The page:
Aug 4, 2017

Global Warming Is Fueling Arizona’s Monstrous Monsoons

Arizona
USA
by
Bobby Magill
,
WxShift
A monsoon thunderstorm near Tucson, Ariz., in 2016. Photo: Elaine Malott/flickr
A monsoon thunderstorm near Tucson, Ariz., in 2016. Photo: Elaine Malott/flickr

Extreme weather, including more intense rain, snow and flooding, is becoming more frequent as the climate changes because the warmer air in the lower atmosphere is able to hold more moisture. Since the 1950s, extreme events have increased in every region of the U.S.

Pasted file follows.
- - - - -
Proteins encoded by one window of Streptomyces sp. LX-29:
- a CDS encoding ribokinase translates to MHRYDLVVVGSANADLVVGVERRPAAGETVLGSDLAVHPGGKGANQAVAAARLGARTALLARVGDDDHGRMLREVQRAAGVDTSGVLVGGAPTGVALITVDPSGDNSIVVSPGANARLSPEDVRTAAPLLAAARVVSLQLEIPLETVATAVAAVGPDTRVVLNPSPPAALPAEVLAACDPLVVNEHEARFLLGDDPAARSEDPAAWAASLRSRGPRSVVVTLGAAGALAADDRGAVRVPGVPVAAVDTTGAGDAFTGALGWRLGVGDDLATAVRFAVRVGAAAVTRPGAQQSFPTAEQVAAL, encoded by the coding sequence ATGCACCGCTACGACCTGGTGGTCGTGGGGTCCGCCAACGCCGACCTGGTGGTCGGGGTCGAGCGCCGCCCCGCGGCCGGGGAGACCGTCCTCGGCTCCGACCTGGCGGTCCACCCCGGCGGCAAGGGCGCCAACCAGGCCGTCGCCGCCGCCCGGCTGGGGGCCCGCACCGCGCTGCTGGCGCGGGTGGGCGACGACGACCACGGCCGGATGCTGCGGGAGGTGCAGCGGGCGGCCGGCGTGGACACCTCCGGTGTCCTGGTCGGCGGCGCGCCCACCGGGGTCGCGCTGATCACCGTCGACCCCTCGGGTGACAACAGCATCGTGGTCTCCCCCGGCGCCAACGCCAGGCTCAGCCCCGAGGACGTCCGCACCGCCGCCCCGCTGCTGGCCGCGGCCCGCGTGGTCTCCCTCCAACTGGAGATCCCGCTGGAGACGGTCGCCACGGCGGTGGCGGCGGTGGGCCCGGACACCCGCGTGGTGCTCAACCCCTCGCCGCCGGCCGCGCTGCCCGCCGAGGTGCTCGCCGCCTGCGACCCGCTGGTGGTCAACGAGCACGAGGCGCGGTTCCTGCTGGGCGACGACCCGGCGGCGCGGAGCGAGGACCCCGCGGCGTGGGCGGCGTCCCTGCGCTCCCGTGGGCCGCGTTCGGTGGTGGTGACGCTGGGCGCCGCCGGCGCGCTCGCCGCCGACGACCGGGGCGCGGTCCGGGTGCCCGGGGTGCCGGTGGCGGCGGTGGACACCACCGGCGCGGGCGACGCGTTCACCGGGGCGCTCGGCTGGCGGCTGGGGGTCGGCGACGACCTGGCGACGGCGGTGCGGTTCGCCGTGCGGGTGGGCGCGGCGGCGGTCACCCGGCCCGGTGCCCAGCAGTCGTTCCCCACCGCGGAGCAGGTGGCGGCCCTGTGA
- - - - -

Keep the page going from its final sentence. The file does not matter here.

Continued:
This summer, southern Arizona experienced its hottest June and wettest July on record. In June, Tucson recorded its first triple-digit daily average temperature. In the days following soaring triple-digit heat in July, monsoonal moisture pounded the Tucson metro area with intense rainfall and flash floods, shattering a daily rainfall record in a single hour on July 15, according to the National Weather Service.

This summer’s weather in Arizona is part of a pattern of increasingly ferocious monsoons that has been shaping up for decades